Successful heart experiment at the AMC due to LifeTec Group research platform

Hundreds of scans are carried out every week with the MRI scanners at the Academic Medical Center (AMC) in Amsterdam. In the early morning of 22 June, however, it was not a patient under the scanner but a heart, beating without a body. AMC scientists are working closely with LifeTec Group to find out how a new artificial heart valve affects blood flow. And with success!

It must have been a strange sight for AMC researchers Pim van Ooij, Eva Peper and Aart Nederveen: a beating pig’s heart without a pig’s body. For LifeTec Group researcher Sjoerd van Tuijl, however, this is an everyday thing. ‘We bring excised pig hearts back to life to conduct research on them. By using slaughterhouse pig hearts we reduce the requisite animal testing.’ Nevertheless, this experiment is new for Sjoerd too. It is the first time that LifeTec Group’s beating heart platform (PhysioHeart) has been placed inside an MRI scanner. ‘We had to make quite a few adjustments, for instance replace several metal parts with plastic.’

 

  • 'PhysioHeart' in AMC MRI | Photo: Alwin Slomp
    'PhysioHeart' in AMC MRI | Photo: Alwin Slomp
    'PhysioHeart' in AMC MRI | Photo: Alwin Slomp
  • 'PhysioHeart' in AMC MRI | Photo: Alwin Slomp
    'PhysioHeart' in AMC MRI | Photo: Alwin Slomp
    'PhysioHeart' in AMC MRI | Photo: Alwin Slomp
  • 'PhysioHeart' in AMC MRI | Photo: Alwin Slomp
    'PhysioHeart' in AMC MRI | Photo: Alwin Slomp
    'PhysioHeart' in AMC MRI | Photo: Alwin Slomp
  • 'PhysioHeart' in AMC MRI | Photo: Alwin Slomp
    'PhysioHeart' in AMC MRI | Photo: Alwin Slomp
    'PhysioHeart' in AMC MRI | Photo: Alwin Slomp
  • 'PhysioHeart' in AMC MRI | Photo: Alwin Slomp
    'PhysioHeart' in AMC MRI | Photo: Alwin Slomp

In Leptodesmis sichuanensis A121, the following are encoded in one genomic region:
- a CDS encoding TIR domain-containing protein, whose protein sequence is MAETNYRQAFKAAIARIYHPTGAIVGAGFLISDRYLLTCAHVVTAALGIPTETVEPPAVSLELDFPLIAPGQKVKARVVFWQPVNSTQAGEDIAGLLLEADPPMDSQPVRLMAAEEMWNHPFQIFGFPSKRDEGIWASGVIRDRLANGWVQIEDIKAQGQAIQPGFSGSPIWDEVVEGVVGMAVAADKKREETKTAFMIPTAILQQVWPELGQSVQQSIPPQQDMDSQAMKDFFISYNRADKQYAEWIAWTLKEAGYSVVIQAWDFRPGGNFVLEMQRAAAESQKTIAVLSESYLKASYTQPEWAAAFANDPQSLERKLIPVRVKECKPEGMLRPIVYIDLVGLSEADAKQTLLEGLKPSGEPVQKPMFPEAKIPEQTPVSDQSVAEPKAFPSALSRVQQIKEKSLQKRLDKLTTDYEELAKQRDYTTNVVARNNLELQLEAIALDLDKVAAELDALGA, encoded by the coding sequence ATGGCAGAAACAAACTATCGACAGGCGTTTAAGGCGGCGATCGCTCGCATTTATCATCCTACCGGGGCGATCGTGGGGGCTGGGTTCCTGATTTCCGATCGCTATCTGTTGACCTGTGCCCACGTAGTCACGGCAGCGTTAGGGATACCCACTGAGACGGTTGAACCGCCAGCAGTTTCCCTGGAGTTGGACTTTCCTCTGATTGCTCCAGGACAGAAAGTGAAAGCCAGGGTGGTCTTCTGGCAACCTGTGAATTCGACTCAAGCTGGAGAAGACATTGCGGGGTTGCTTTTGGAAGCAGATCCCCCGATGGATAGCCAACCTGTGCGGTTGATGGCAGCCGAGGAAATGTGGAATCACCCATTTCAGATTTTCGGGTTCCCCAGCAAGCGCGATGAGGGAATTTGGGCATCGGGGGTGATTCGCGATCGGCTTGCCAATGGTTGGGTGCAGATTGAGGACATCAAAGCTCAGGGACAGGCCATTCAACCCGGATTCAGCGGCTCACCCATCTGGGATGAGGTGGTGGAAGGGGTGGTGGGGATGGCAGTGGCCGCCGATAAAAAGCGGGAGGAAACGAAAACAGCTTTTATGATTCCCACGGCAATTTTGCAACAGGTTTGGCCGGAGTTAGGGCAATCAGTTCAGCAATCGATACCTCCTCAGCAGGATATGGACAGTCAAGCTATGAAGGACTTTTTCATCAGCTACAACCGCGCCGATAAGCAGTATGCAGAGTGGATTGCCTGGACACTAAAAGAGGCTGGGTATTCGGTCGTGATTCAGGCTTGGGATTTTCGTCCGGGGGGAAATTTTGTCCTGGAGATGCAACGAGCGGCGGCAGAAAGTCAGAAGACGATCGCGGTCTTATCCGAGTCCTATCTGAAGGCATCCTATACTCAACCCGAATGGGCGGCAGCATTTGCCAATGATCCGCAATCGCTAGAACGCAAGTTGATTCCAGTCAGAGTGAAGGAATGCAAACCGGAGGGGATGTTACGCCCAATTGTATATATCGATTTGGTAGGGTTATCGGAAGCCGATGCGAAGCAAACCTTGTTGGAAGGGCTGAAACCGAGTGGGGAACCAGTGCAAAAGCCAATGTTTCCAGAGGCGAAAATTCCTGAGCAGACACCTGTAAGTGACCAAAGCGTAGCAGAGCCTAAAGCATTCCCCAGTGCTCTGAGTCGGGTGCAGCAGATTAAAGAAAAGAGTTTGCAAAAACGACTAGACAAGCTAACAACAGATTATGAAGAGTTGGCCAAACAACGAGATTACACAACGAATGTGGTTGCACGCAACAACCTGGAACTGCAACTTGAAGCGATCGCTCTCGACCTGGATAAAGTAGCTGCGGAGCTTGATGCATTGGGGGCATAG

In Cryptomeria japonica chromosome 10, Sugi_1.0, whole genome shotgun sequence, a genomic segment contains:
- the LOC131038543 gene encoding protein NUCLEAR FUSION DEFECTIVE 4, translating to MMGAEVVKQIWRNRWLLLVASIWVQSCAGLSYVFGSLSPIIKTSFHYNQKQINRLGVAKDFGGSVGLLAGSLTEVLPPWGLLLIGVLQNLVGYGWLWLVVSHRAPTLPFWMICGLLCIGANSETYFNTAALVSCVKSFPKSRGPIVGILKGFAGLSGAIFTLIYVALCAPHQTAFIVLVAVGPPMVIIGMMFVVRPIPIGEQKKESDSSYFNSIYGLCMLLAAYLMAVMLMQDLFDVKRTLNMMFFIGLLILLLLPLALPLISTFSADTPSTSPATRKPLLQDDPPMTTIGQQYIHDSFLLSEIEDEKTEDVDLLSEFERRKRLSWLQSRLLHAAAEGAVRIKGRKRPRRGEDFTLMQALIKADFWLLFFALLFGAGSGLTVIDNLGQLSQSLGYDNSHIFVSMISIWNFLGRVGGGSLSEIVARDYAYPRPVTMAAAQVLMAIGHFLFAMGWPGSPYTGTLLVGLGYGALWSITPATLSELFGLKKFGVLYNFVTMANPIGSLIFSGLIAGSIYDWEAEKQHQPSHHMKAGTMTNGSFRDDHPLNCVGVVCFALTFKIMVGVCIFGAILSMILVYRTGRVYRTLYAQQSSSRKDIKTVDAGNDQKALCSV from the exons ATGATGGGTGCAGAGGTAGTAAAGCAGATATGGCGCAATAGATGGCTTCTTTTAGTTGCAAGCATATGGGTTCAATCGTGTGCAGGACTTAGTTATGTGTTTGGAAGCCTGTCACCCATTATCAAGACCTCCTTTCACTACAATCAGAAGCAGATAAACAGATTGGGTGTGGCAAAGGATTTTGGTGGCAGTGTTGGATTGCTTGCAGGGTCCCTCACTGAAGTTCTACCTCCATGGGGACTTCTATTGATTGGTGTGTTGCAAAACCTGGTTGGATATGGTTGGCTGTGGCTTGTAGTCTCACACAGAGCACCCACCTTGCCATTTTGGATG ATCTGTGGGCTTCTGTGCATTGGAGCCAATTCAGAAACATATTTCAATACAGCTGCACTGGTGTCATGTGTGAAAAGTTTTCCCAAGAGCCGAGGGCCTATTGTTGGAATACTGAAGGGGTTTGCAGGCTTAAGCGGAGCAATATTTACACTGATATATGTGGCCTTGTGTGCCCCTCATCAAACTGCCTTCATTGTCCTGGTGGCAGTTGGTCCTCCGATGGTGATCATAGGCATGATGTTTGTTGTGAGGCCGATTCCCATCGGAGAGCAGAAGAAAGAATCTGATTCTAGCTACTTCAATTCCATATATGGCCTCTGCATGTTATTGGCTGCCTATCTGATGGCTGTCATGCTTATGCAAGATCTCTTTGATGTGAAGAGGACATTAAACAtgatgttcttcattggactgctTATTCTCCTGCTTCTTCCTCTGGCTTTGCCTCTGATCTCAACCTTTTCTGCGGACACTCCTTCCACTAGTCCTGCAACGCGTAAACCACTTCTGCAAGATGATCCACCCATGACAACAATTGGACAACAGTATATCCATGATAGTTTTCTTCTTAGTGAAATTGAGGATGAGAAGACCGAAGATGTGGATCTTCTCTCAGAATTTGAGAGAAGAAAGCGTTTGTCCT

'PhysioHeart' in AMC MRI | Photo: Alwin Slomp
  • 'PhysioHeart' in AMC MRI | Photo: Alwin Slomp
    'PhysioHeart' in AMC MRI | Photo: Alwin Slomp
    'PhysioHeart' in AMC MRI | Photo: Alwin Slomp
  • 'PhysioHeart' in AMC MRI | Photo: Alwin Slomp
    'PhysioHeart' in AMC MRI | Photo: Alwin Slomp
    'PhysioHeart' in AMC MRI | Photo: Alwin Slomp
  • 'PhysioHeart' in AMC MRI | Photo: Alwin Slomp
    'PhysioHeart' in AMC MRI | Photo: Alwin Slomp
    'PhysioHeart' in AMC MRI | Photo: Alwin Slomp
  • 'PhysioHeart' in AMC MRI
    'PhysioHeart' in AMC MRI
    'PhysioHeart' in AMC MRI

PAPAVER project

The aim of the test is to develop new MRI techniques making it possible to measure blood flow in artificial heart valves in 4D. The experiment is part of the PAPAVER project (Progression in Image Analysis for Percutaneous Aortic Valve Replacement). Patients who need a new heart valve but for whom open heart surgery is too risky are eligible for an alternative treatment, introducing the artificial valve through the groin to reach the heart via the aorta. It’s an extraordinarily inventive method, although there is a degree of risk involved. The project focuses on predicting the success of this minimally invasive treatment pre-operatively, by using a model based on a patient’s MRI scan.  Sjoerd: ‘The heart valve can leak, for example, if it is not placed in exactly the right position.'  So far it has been difficult to predict what the dangers were and which patients were most at risk. These MRI scans are intended to offer clarity.

Results

Making an MRI scan of a beating heart, however, is not easy. Sjoerd: ‘We try to attune the blood pressure to mimic the situation in the human body as closely as possible.’  Three scans were carried out in total. The results show interference in the images generated by the MRI technique due to the metal parts of the heart valve. Further analysis of the measurements should show to what extent the images can be useful. The results will be used to further improve the MRI technique. Successful experiment? ‘Certainly. By placing a disembodied heart under the scanner you get a much clearer and therefore better scan. It also reduces the need for animal testing.’

Assistant Professor Henk Marquering:

‘Nobody anticipated this success! An isolated beating heart in an MRI scanner, crazy stuff! LifeTec pulled it off right from the first attempt and delivered a fantastic dataset of blood flow in the left ventricle of the heart and aorta. Even the coronary blood flow was observable. It was impressive to witness the experienced LifeTec team, consisting of Sjoerd, Alberto, and Nicky, dealing with an organ as delicate as the heart and getting it beating again so that it could perform in an MRI scanner as if in the body. Six out of six experiments successfully completed!’

if you require any further information please do not hesitate to contact Sjoerd van Tuijl:

Senior Research Engineer
Sjoerd van Tuijl
Call at +31 (0)40 298 93 93 or e-mail us

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